Talk:Alec Campbell

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Dear Aaron,

thank you very much for your additional work on the article Alec Campbell. Today i was going to add more internal links, you have done that already. A perfect teamwork, thanx once more. By the way, about the copyrights: I have has well crown copyright permission of the Ministry of Culture and Heritage, New Zealand. You may have seen my homepage, i wish i would have some more time to make the history information more than it actually is at this stage. I live in Turkey and i have lots of friends living and having businesses at Gallipoli (please see for example the homepage of journalist [1] Ayhan Oncu, with lots of info and pics about last ANZAC Day, that gives me always the chance beeing always up to date about ANZAC Day themes.

Many greetings, and keep up the good work


Wikipedia is always a team enterprise - that's exactly what makes it so successful. Sometimes the the fact that the fact that its on the internet can encourage problems to develop in communication and unfortunately thats what happened here, particularly in that I didn't realise that you had permission. While I'm a major contributor to the article, I'm not the only editor and I don't think of myself as the author or anything like that. - Aaron Hill 10:11, August 3, 2005 (UTC)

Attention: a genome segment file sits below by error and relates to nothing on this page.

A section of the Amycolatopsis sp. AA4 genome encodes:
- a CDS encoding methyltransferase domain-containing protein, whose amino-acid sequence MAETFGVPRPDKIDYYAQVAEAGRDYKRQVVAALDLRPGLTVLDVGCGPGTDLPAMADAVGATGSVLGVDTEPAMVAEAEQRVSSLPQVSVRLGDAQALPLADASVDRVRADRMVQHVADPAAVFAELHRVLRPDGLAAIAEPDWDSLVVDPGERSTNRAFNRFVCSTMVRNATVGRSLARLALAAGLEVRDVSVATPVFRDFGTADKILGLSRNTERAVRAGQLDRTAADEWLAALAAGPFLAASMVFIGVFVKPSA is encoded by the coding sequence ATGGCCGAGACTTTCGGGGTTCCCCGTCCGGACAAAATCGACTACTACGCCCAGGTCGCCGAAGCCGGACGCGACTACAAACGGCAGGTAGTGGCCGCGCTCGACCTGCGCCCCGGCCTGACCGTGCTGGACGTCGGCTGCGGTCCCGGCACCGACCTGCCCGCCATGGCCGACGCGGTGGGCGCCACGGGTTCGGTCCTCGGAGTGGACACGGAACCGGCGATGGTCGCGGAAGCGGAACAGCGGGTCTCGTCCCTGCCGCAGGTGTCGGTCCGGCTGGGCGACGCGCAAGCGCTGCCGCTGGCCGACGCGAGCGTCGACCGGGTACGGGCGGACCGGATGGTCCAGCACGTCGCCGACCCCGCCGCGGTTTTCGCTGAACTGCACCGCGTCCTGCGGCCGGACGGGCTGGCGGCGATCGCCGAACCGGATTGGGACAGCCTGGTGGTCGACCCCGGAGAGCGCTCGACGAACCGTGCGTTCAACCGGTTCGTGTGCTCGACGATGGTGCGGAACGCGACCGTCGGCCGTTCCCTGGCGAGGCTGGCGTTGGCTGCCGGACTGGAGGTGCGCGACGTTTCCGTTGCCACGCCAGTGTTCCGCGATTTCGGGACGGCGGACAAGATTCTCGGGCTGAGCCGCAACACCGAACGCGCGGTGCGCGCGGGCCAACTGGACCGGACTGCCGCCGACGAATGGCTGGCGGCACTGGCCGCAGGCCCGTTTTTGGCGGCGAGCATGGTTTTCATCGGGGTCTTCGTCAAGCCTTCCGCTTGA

Dear Aaron, i can tell you that i am really unhappy about the fact that you did remove my contribution about Alec Campbell. Your note: "(rvt, previous edit copyvio from [])" is not true at all, mate. You are dreaming. I spent a good time on it, to review the page of Alec Campbell. The page was very poor before, like it is again now after your removal. Parts of the text i used there (but not 100% equal), is from my own website exactly hosted at Some of the facts on my homepage about Alec Campbell are with permission from, perrmission granted to me in 2003. Last week when i found the Wikipedia page, i really liked to spend my time to contribut here as well, but now i became sick of it. Aaron, better you do everything on Wikipedia yourself.

regards Heiko

Hi Heiko,